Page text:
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vincent danna 2 Jun 2005 17:00

BMW GS to go round the world: A Myth? Breaking down?
 
BMW GS TO GO ROUND THE WORLD : A MYTH ? BREAKING DOWN ?

Hello,

Before my trip, I chose the BMW R100GS PD (I did not have many bikes experiences before), I thought it was the ideal bike and I had on the trip a few problems with (mechanic and others).

The more I read here on Horizons Unlimited, the more I talk around with bikers/overlanders, I have this feeling that BMW GS efficiency / reliability / adaptability, etc … is a MYTH well entertained by BMW (marketing, etc … ) so bikers/overlanders got affected by whatever (?) and entertain it sometimes (?).

What s your opinion about it ? The debate can be enlarged of course. I m still wondering ...

I put on purpose one post on the "BMW TECH" forum (for bmw bikers reactions) and one post on "WHICH BIKE ?" forum (for other brands bikers reactions). It could be interesting to compare the reactions (if any) at the end.

Thanx for your contribution.

Some ideas, arguments, nuances (every point almost here under has been discussed more or less on Horizons Unlimited, differently, this is a kind of summary, some other points can be added of course):

1- there are many different BMW GS models : from the R80G/S to the R1200GS, F650 : there are some differences, especially maintenance.

2- which round the world tour are we talking about ? most of overlanders do it independent alone with no sponsor no mechanic crew behind them ? how many kms driven, which intensity, how long the trip takes etc … ? I don t know, let s say for example something like more than one year or/and more than 50 000 kms.

3- what s your ideal bike to ride ? a relax one, a more fun / aggressive one, reliable (are you ready to accept mechanic problems or do you want no problem ?), confortable, light, heavy, etc … NB : riding a KTM Adventure / R1200GS is not the same idea as riding a 125cc messenger bike.

4- the motorbike is a "tool" to travel around, so it s reasonable to know it well, how it works, how to maintain / fix / repair (that was not my case for example) : some people go round the world on tuk tuk, scooter, 50cc, KTM Adventure and R1200GS. To compare with photography : the camera is a "tool" for the photographer : you give the best camera to a bad photographer if he does not know how to use it, he won t take good photos and even spoil / break it.

5- When there s a mechanic problem, you sometimes need to find spare parts and "manpower / mechanician" : is it easier with Japanese bikes than BMW ??? From my experience in those far countries :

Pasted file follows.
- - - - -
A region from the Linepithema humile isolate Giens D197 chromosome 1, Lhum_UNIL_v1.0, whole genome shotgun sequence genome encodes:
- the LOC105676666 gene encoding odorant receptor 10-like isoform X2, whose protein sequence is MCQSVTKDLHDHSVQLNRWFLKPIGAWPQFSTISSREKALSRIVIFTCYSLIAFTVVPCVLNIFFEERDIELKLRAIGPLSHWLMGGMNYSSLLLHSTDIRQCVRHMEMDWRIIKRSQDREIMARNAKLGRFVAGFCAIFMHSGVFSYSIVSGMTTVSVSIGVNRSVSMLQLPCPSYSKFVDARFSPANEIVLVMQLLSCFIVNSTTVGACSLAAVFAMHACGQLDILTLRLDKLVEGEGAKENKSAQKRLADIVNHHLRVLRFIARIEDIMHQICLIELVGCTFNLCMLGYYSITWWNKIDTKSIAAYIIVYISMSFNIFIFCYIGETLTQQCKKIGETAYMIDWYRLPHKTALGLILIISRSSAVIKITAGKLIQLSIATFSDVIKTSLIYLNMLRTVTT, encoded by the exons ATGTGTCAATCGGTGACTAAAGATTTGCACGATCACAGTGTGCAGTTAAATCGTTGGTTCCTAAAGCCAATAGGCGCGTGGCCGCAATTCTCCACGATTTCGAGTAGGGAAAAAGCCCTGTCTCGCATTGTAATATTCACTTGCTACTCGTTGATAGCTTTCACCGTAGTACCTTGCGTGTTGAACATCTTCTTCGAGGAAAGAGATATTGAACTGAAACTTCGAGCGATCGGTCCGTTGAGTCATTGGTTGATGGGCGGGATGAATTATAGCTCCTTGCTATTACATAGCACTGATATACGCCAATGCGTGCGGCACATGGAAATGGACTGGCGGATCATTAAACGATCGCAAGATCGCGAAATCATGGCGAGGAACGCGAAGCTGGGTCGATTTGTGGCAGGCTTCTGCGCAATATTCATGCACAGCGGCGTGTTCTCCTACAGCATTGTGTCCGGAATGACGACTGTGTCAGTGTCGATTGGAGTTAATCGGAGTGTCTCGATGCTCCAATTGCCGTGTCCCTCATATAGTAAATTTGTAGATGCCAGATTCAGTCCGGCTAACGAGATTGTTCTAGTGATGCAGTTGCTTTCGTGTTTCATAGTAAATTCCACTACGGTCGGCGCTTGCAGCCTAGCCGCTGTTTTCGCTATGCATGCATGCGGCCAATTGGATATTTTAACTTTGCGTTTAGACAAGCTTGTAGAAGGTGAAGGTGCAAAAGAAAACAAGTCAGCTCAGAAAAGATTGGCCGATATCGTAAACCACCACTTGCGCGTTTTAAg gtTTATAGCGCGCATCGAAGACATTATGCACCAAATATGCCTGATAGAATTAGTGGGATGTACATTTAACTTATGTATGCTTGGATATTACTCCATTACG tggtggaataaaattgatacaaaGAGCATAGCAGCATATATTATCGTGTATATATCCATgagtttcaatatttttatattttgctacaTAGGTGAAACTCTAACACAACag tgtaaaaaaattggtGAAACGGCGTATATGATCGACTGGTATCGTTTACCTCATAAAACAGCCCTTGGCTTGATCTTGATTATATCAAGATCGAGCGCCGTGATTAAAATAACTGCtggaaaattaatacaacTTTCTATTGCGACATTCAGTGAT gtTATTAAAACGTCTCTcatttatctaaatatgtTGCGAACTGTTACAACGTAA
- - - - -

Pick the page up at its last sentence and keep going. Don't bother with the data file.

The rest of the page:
a) BMW dealers are really rare, most of them don t have spare parts and are not experienced, sorry for them !
b) yes, there are definitely more Japanese bikes but mainly 50-200 cc ones : so does it mean that you will fix easily your 500cc-1200cc Japanese bike (1-4 cylinders, 2-4 valves/cylinder) ? + Now thanx to internet, we can order anywhere.

6- Here on Horizons Unlimited, there are more "complaints" and problems on BMW GS than happy posts : maybe, people tend to post rather their problems than their happiness, maybe it s human nature also :-)

7- According to chris scott survey on : http://www.horizonsunlimited.com/ubb...ML/000304.html , the BMW GS is surprisingly not in top position.

Thanx for your contribution, ideas, thoughts, reactions, welcome :-)

Cheers


Margus 2 Jun 2005 17:24

Quote:

Originally posted by vincent danna:
[B]BMW GS TO GO ROUND THE WORLD : A MYTH ? BREAKING DOWN ?
Hello,

Before my trip, I chose the BMW R100GS PD (I did not have many bikes experiences before), I thought it was the ideal bike and I had on the trip a few problems with (mechanic and others).

The more I read here on Horizons Unlimited, the more I talk around with bikers/overlanders, I have this feeling that BMW GS efficiency / reliability / adaptability, etc … is a MYTH well entertained by BMW (marketing, etc … ) so bikers/overlanders got affected by whatever (?) and entertain it sometimes (?).
What i can agree on is that BMWs are too much "talked" into reliable side. They aren't that reliable as most people think they are. They too have their cons ans all bikes, so it's not a myth eighter.

Marketing - not much to do with old bikes, such as airheads. Marketing nuances follow with newest generation bikes company has to sell - the R1200GS mainly and R1150GS Adventure.


Quote:

What s your opinion about it ? The debate can be enlarged of course. I m still wondering ...
My certan opinion would be that discussion is a bit too narrowly stated.

Quote:

Some ideas, arguments, nuances (every point almost here under has been discussed more or less on Horizons Unlimited, differently, this is a kind of summary, some other points can be added of course):